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Ann Weber
at the Boise Art Museum, Boise, Idaho
Review by Christopher Schnoor


Ann Weber, 'Corrugated' (installation view), 2009.

Contemporary sculpture is flush with work that erases the boundaries between fine art and craft, merging the two sensibilities to transcend traditional categories and bring a new humanism to the art form. California sculptor Ann Weber is tapped into this zeitgeist, creating organic forms out of non-organic materials, i.e., found corrugated cardboard, staples and polyurethane or shellac finishes. The results are idiosyncratic and sometimes surprisingly beautiful, offering a distinctive view of natural and sculptural form. Weber’s show at the Boise Art Museum through November entitled “Corrugated,” offers a decade of freestanding and wall-mounted sculpture and reliefs, revealing an oeuvre alternating between a calm, natural elegance and a quirky playfulness. This split personality is at least in part attributable to her extensive background in ceramics. After fifteen years of making functional pottery, Weber completed an MFA in ceramic sculpture at the California College of Arts and Crafts. Her switch to cardboard was motivated by the difficulties she encountered making oversized works in clay. Lightweight, flexible cardboard has allowed Weber to pursue her aesthetic flights of fancy on a monumental scale. At the same time, her sculpture has retained an emphasis on rounded forms common to pottery which tends to limit her formal repertoire. Despite this abstract orientation, Weber’s floor pieces in particular are unmistakably figurative, sometimes in a totemic sense, but more often in their anthropomorphic disposition.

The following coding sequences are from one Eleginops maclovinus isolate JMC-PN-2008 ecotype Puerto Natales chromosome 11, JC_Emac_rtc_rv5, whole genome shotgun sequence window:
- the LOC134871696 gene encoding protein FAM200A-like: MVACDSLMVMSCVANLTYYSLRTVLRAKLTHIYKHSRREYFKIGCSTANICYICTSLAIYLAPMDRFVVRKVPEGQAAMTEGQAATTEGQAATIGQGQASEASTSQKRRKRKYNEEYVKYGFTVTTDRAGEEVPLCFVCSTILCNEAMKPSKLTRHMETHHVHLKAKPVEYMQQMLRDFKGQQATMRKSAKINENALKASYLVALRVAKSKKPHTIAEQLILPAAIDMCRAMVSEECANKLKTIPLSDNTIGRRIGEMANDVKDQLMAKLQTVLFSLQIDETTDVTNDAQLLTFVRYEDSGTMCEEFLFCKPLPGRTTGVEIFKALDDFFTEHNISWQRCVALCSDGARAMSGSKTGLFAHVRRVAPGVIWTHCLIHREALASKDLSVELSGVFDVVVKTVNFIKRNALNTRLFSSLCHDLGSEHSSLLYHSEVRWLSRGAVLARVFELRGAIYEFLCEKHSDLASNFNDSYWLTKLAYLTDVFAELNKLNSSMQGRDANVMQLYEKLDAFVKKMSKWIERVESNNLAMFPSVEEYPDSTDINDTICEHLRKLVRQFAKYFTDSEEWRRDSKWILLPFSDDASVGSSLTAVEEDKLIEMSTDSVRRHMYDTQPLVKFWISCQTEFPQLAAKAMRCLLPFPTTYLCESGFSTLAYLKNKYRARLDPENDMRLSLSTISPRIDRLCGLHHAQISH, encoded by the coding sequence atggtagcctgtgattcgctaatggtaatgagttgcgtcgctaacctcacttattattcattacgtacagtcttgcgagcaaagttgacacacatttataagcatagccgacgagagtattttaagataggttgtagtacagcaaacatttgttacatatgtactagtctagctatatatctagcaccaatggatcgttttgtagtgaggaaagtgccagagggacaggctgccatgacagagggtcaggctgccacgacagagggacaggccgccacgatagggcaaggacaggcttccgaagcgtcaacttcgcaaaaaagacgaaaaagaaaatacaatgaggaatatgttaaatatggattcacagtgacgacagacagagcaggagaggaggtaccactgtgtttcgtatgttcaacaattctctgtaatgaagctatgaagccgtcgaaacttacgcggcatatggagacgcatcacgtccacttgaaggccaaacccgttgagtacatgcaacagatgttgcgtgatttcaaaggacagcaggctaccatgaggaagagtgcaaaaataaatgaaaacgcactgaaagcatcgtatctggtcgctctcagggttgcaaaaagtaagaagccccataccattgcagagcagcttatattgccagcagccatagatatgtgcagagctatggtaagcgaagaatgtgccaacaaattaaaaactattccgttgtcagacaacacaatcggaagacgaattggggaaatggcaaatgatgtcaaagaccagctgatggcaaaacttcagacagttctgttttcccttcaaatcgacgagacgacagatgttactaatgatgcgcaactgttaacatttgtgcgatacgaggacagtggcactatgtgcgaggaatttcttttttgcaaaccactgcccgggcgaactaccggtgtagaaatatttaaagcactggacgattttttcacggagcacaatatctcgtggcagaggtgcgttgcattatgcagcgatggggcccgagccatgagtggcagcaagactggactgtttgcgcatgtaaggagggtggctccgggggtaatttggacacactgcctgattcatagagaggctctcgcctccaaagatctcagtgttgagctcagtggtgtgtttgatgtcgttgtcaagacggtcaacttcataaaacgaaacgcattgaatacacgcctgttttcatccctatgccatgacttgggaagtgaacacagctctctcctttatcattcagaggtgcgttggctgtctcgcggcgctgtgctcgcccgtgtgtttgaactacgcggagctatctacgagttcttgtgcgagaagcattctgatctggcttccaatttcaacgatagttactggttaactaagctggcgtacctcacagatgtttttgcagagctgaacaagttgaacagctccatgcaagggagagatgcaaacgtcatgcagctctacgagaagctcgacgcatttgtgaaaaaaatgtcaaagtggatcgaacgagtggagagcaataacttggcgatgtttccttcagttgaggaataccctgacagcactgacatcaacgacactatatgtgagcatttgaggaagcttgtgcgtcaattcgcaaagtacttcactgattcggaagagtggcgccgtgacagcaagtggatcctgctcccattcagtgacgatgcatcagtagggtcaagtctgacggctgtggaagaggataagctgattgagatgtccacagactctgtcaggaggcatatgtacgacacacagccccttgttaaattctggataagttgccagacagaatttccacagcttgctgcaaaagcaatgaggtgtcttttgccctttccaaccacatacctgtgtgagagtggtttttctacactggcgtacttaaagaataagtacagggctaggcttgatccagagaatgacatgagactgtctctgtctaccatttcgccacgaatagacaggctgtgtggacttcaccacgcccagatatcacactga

Weber’s sculpture is animated by its off-balance, eccentric forms and combinations that give her work a strange charisma. Her process has a folk-art quality, weaving strips of cardboard into basket-like forms, securing the seams with staples. The results can be quite sophisticated. The three-piece floor sculpture, Night Blooming (2008) consists of tightly woven, richly finished, genderized radish and garlic shapes huddled together in blind courtship. Her installation of towering, somewhat teetering forms in BAM’s Sculpture Court recall Martin Puryear’s improbably tall, deceivingly folksy wood sculptures. Yet Weber’s installation, looking like an enormous alien chess set, has a Disney-esque flavor in the way she infuses inanimate objects with personality and social standing: the regal, aloof king and queen in Almost 16 and Almost 151⁄2; the 8-piece grouping of courtiers in Wonderland; and Curiouser and Curiouser’s roly-poly children and minder. Her 26-piece wall installation, Talking with Tuttle, is an odd ensemble of vaguely familiar artifacts and organisms not unlike Richard Tuttle’s assemblages, underscoring a mutual fascination with the unconventional and the indefinite.
Published courtesy of art ltd. ©2009

 

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